The aim of the WSUP Master Class is to share learning across our country programmes and with our partners to develop action plans for how things can be done better in each programme. During the week, we will be focusing on water provision to low-income consumers (LICs) and faecal sludge management (FSM) systems.

The week kicked off with a day led by Uganda’s National Water and Sewerage Company (NWSC). They gave an introduction on their activities, with an emphasis on their pro-poor work. The highlight of the day was a field trip to two low-income areas of Kampala – Bwaise (pronounced BWYE-SAY) and Kisenyi (pronounced CHEE-SEN-YEE), in the heat of the equatorial sunshine.

In Kisenyi (the focus of this blog), we saw the way NWSC operates pre-paid meters, a technology which we are implementing in the WSUP Kenya programme in Nakuru through ACF funds. Pre-paid meters are one effective way of reducing revenue losses for the water company, since water can only be obtained by using an electronic token which has already had money loaded onto it.


  • Water is dispensed automatically when the token is inserted, which means that the consumer effectively deals directly with the water company. Since middle-man water vendors can raise the price of water by as much as 5-10 times, exploiting the customer, this direct relationship is important to enable low income consumers to access cheap water. This also ensures that no water can be bought from the company without paying, whereas vendors could, in the past, get to the end of the month and refuse to pay the water bill.
  • Water comes directly from NWSC. Previously, the source could be mixed or an illegal connection, so the quality is now likely to be improved.
  • NWSC still requires vendors, but these are now sellers of credit rather than water. Since the credit is a digital commodity, it is much easier to ensure accountability, rather than trying to regulate all of the water vendors, as could have been the case in the past.
  • The vendors are given training on marketing and given a 10% commission on the credit they sell, to help them make their profits without inflating the prices.
  • Credit vendors are carefully selected in strategic locations so that regular opening hours are ensured. Before, water sellers could simply close business at any time, but now the credit should be accessible any time of day, and anyone with credit can proceed without assistance to obtain water.
  • Dispensers of this kind are charged the lowest NWSC tariff of 25 Ugandan shillings for a 20l jerry can (approximately 0.6 UK pence, or 1 US cent) to encourage residents to use enough water for their daily needs, rather than being constrained by affordability.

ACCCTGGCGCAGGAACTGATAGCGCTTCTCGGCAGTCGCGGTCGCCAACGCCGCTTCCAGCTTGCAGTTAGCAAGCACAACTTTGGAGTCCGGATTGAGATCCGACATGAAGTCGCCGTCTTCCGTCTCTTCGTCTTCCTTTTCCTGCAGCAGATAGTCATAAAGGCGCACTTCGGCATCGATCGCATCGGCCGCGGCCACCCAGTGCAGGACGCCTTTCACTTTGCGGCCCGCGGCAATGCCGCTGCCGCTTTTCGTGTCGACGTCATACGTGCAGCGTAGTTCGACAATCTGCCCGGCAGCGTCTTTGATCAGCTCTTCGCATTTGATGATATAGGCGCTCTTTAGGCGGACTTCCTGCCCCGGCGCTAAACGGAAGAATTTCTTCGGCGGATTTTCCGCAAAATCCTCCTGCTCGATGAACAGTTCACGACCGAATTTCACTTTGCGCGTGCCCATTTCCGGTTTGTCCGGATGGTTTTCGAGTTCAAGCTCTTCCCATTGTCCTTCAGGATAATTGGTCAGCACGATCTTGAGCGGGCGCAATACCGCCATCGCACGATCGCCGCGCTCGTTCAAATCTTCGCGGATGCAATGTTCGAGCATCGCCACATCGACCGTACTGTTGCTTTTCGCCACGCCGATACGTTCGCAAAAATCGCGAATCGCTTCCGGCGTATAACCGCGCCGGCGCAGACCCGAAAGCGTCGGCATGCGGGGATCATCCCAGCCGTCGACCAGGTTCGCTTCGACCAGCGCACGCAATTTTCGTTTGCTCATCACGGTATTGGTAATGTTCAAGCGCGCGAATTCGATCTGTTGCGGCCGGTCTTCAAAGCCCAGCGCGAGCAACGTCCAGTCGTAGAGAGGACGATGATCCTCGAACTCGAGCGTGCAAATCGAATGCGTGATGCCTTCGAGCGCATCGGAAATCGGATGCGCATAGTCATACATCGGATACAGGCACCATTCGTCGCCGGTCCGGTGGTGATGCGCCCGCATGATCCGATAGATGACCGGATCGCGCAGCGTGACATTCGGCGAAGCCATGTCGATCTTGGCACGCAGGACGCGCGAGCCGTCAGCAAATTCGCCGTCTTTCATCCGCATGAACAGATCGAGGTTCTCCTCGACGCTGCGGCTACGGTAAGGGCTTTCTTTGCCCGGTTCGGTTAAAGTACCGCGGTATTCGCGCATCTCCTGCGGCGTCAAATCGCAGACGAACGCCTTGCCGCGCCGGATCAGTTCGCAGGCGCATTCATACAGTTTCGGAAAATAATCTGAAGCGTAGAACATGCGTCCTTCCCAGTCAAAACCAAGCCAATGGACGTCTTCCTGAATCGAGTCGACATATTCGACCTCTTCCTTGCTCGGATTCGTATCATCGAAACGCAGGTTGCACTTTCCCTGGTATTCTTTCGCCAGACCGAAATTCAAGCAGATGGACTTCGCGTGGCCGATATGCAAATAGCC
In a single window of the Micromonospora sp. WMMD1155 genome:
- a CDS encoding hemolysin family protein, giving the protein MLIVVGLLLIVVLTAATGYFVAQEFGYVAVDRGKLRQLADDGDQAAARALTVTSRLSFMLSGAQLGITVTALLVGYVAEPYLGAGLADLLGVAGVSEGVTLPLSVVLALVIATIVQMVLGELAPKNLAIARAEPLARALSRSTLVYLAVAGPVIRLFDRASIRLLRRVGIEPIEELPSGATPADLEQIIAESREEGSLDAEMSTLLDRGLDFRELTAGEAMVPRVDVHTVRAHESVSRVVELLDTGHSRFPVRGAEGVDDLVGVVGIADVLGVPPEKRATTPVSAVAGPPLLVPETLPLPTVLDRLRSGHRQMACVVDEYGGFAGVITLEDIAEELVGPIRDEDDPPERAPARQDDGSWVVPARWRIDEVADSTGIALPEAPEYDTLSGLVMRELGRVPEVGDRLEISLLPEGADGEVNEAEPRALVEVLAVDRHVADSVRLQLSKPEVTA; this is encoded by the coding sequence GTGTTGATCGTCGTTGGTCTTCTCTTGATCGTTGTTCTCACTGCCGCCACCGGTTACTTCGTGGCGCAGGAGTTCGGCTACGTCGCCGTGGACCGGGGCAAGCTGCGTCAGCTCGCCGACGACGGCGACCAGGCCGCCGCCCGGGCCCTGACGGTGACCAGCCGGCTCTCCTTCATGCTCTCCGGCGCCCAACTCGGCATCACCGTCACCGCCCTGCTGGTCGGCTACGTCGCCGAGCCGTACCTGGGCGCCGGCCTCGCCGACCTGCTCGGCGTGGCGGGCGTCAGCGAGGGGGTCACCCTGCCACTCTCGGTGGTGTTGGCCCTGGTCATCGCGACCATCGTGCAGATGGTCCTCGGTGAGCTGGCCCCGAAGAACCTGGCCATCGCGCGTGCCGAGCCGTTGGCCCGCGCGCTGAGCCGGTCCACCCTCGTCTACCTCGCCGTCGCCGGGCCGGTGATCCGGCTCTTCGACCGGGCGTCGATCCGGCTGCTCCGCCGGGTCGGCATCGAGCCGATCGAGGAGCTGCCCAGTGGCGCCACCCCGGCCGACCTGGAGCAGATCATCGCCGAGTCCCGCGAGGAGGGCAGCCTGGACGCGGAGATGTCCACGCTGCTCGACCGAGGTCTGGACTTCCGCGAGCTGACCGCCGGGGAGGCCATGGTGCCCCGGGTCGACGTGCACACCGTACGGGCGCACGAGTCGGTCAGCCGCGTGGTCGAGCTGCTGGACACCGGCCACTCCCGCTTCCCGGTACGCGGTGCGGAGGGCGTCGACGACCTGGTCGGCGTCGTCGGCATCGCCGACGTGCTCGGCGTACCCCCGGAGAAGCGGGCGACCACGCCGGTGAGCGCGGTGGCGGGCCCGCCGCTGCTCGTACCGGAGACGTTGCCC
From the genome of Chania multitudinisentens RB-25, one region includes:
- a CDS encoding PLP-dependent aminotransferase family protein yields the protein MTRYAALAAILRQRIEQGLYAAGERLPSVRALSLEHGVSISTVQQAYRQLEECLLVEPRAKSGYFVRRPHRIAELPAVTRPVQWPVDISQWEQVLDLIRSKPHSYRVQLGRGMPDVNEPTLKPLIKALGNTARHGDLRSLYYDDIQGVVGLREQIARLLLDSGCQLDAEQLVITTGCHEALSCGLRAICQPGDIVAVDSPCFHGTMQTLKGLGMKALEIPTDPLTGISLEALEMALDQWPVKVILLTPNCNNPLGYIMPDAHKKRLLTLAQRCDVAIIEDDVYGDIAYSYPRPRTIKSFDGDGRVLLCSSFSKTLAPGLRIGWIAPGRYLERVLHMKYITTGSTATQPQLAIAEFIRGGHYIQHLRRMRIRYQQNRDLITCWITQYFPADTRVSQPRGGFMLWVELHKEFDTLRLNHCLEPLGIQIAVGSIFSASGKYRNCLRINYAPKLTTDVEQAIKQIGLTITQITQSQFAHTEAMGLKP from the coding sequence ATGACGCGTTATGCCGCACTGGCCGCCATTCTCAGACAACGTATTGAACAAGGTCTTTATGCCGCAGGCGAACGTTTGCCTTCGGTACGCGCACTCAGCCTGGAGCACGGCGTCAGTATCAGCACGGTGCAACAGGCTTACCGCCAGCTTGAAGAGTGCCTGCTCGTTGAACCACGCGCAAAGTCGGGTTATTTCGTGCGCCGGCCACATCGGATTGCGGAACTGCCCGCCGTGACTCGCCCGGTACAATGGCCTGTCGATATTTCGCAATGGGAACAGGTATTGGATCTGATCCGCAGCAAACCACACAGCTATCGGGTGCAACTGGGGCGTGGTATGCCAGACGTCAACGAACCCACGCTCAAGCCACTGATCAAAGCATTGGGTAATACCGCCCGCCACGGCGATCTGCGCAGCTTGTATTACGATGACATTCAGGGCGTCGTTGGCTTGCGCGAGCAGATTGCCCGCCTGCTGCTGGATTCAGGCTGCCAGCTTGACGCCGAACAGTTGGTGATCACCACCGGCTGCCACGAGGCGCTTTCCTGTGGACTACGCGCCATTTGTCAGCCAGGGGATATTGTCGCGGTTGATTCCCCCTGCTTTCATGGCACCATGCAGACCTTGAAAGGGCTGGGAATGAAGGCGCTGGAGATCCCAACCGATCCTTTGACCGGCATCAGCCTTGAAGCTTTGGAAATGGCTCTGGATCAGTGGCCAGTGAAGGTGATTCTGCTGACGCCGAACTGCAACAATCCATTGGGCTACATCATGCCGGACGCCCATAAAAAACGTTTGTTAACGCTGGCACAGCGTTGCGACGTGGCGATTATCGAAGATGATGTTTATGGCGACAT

• NWSC pays for the dispensers and any necessary repairs, with no contribution from the community. The potential danger of the approach is that the community lacks any sense of ownership of the equipment as they have not invested in it, which can lead to ill-treatment of or a lack of care for it. However, NWSC’s belief is that the benefits to all – lower prices for more guaranteed quality water at any time of day – are so great (except perhaps to former vendors who lose a good income) that the community is incentivised to protect the technology even though they have not invested in it.
  • One of the drawbacks of this technology is that the water can come out very quickly while the token is inserted and may take a second or two after removing the token to stop. This can result in spillage which will be charged to the customer rather than to the water company.

NWSC gave a great demonstration of the importance of the service provider having a good relationship with their customers, through accountable middle men who sell credit rather than water. This has enabled the area of Kisenyi, and many other areas in Kampala, to receive better quality services (reliable, quality supply at any time) at much more affordable prices than were previously possible.


This article was also posted on the WSUP Blog.

This entry was posted in Progress and tagged , . Bookmark the permalink.


  1. Pingback: 4th ACF ANNUAL REPORT | African Cities for the Future

  2. Pingback: Inconvenience of Obtaining Water | African Cities for the Future

  3. Pingback: Cost of Water | African Cities for the Future

Leave a Reply

Fill in your details below or click an icon to log in: Logo

You are commenting using your account. Log Out /  Change )

Google photo

You are commenting using your Google account. Log Out /  Change )

Twitter picture

You are commenting using your Twitter account. Log Out /  Change )

Facebook photo

You are commenting using your Facebook account. Log Out /  Change )

Connecting to %s